Napalm is one of those American inventions that you wish weren’t, sort of like Agent Orange, killer drones, or nuclear weapons. Sure, their invention might have had to happen eventually, but why should the U.S. have to shoulder credit – culpability? — for being the first to develop ever-better and more lethal weapons? Was that something the Founding Fathers ever envisioned?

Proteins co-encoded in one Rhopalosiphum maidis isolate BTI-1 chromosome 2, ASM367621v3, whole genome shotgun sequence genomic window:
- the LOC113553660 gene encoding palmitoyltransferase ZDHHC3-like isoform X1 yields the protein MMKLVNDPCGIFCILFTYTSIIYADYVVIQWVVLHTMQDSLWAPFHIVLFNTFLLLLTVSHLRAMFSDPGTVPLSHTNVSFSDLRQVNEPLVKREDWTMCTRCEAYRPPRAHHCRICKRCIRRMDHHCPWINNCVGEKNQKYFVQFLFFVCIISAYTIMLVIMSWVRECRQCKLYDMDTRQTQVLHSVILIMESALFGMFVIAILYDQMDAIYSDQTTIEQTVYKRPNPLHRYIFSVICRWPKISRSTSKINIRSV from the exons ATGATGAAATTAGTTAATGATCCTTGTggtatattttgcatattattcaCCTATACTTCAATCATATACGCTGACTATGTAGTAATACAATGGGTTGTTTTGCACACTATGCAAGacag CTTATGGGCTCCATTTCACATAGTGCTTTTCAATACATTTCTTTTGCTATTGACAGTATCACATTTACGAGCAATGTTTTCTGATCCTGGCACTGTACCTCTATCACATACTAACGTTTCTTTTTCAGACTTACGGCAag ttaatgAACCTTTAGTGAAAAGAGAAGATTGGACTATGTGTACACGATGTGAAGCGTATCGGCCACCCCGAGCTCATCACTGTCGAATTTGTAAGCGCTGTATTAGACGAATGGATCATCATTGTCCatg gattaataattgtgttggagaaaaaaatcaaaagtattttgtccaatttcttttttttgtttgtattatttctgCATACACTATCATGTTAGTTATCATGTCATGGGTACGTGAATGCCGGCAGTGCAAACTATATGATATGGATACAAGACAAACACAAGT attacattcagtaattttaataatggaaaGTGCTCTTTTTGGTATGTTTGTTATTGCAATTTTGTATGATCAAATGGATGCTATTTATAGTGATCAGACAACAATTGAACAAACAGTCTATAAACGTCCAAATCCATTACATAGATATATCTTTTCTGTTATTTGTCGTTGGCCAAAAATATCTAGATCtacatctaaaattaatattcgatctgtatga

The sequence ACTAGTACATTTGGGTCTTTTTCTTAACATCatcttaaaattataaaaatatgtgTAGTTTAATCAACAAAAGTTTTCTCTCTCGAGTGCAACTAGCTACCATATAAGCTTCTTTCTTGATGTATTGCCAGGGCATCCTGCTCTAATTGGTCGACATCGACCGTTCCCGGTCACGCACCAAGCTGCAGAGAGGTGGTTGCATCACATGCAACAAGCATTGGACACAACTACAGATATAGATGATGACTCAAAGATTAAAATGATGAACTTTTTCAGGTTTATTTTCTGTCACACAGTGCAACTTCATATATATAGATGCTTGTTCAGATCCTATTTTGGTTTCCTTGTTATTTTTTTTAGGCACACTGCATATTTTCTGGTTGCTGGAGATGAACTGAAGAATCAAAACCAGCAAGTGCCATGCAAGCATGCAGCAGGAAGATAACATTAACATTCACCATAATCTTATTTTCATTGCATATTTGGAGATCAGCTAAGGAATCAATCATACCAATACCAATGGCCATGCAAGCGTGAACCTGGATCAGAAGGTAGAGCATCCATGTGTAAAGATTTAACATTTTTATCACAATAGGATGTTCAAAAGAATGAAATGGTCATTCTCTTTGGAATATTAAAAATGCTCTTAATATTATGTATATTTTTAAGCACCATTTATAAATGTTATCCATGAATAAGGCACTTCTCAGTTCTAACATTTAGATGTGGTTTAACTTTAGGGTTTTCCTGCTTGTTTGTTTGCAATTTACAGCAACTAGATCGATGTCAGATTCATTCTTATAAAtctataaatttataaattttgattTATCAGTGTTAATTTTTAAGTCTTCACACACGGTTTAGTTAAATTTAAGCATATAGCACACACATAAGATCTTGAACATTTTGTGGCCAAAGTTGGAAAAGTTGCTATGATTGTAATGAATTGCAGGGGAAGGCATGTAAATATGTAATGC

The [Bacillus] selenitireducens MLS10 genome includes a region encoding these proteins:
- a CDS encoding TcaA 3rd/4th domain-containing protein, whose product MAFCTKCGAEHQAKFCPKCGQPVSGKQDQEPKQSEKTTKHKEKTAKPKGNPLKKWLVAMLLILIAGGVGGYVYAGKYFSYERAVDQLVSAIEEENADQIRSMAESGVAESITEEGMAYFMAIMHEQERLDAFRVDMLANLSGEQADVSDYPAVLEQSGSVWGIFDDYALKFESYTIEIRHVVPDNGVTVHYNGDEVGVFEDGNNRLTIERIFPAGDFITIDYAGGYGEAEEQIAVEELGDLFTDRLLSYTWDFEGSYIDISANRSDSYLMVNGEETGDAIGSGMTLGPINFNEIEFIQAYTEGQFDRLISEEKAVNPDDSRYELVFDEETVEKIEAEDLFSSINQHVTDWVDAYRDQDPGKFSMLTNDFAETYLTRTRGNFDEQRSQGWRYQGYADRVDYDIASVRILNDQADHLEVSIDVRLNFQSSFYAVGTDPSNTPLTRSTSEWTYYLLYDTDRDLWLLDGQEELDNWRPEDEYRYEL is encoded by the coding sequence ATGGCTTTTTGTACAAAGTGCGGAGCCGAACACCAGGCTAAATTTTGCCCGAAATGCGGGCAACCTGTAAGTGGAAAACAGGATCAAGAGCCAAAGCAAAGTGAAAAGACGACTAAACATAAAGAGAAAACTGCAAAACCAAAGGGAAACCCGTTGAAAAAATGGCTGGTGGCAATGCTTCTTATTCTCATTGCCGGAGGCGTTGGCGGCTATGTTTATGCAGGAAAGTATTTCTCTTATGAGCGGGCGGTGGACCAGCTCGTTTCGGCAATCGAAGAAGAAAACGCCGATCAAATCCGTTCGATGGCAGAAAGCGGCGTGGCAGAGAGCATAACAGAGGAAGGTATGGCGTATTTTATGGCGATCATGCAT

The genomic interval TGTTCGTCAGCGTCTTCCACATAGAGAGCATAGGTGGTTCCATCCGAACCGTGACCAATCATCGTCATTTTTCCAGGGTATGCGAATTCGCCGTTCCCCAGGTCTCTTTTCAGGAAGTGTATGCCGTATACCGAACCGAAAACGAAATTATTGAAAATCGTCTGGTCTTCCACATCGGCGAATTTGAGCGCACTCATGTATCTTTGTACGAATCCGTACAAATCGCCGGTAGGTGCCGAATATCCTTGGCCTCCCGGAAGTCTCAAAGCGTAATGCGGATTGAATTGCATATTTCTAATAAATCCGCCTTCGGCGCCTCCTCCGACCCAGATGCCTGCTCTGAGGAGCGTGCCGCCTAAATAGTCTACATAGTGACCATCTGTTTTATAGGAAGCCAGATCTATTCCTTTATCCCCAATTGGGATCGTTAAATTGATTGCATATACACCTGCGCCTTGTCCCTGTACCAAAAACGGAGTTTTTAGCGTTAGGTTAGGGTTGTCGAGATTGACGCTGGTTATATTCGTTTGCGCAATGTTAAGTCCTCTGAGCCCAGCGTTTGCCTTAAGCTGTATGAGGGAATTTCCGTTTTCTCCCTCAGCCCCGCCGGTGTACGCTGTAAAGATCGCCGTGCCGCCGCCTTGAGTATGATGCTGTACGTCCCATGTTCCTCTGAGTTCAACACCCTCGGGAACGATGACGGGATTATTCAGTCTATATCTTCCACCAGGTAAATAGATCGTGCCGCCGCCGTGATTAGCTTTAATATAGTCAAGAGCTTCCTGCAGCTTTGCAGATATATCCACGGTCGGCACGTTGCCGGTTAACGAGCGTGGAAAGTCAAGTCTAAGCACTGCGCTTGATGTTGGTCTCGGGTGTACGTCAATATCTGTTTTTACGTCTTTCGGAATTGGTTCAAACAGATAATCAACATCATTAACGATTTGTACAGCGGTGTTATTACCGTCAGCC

Despite its heritage and horror, napalm – the word is a marriage of its two original components, naphthenic and palmitic acids – has played a major role in the history of war. That’s why Robert M. Neer, a historian at Columbia University, elected to write a book about it.